Imola is a beautiful city located along the Via Emilia, not far from Bologna. At the centre of the city lies the Rocca Sforzesca (Sforza Castle), a medieval castle, and an excellent example of fortified architecture between the Middle Ages and the Renaissance. In 1502 Cesare Borgia called Leonardo da Vinci to prepare the drawings and reinforcement work on the building after the damage caused by its conquest. It was at that time that Leonardo designed the famous city plan currently owned by the Queen of England and kept at Windsor Palace.
Restoration of the historical lamp posts
In the early Twentieth Century, the historical centre of Imola was subject to the most important transformations of its thousand-year history, capable of subverting routes and urban polarity. Among the various interventions, an important one was the reorganisation of Piazza Vittorio Emanuele, chosen as the location for a large monument to those lost in the First World War. The choice of the chandeliers that were to light the monument and the square was not a random one. In addition to fulfilling their function of lighting the area, the lamp posts also needed to blend in with the grandeur of the monument and its numerous decorative elements: winged victories, fasces, and laurel wreaths. The administration’s choice was for a lamp post performing a similar function in Rome, crowning another great monument: the Column of Marcus Aurelius. A lamp post founded in Rome at the end of the Nineteenth century by the Bastianelli-Avanzini foundry. The monument to the fallen soldiers was inaugurated on 13 June 1928 in the presence of Queen Elena and King Victor Emmanuel III. Only six examples of this type of chandelier have survived: four in Imola and two in Rome. Of the six that originally stood near the Column of Marcus Aurelius and Palazzo Montecitorio, only the two crowning the entrance to Parliament remain in their original position.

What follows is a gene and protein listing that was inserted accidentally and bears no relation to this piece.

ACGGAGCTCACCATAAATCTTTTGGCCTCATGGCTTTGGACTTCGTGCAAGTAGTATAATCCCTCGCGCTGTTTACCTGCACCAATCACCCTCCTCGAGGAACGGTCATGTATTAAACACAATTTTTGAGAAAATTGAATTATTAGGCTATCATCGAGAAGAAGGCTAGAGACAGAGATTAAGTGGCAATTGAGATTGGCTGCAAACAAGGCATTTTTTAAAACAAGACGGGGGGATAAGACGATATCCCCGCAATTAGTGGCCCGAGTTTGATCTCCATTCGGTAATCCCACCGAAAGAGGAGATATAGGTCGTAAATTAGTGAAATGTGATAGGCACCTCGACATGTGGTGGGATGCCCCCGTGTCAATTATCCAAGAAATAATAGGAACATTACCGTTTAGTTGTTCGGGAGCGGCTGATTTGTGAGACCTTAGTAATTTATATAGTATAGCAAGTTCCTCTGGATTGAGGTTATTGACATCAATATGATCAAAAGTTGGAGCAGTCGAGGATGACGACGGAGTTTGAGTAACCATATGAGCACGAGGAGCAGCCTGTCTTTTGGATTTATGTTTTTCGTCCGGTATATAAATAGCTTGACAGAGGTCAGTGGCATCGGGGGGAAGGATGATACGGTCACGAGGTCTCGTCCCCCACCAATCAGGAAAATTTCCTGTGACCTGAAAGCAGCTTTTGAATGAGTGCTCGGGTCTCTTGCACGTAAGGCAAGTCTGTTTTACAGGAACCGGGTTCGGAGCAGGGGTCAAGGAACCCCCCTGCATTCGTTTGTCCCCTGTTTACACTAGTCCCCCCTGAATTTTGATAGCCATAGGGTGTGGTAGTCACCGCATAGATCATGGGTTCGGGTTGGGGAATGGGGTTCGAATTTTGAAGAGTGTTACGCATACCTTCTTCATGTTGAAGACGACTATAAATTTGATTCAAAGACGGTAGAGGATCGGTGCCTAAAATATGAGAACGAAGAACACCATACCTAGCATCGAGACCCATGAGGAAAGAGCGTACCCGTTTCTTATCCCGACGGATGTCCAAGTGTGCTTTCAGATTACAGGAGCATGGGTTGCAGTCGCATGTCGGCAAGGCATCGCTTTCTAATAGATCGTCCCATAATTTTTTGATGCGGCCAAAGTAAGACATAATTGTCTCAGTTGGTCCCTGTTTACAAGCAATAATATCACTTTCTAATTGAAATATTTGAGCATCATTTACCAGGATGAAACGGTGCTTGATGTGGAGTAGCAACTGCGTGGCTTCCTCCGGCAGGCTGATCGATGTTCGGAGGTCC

The lamp posts in Imola had been kept in bad condition in a warehouse for decades, where they were exposed to the elements and subjected to stripping and breaking. Neri took care of their restoration, replicating the missing parts, equipping the lamp post with a steel core, and restoring the completely rusted surface to its original condition. The complete absence of the festoons that originally decorated the lamp post led to a casting of the only original, left in Montecitorio, in order to faithfully replicate the copies required for the restoration work. The same replication work was done for the winged lions, of which multiple examples had disappeared. The monument and four restored lamp posts were not reassembled in the original square, but were positioned in a garden in the bypass, where the monumental size of the cast iron and stone works are not effected in the least.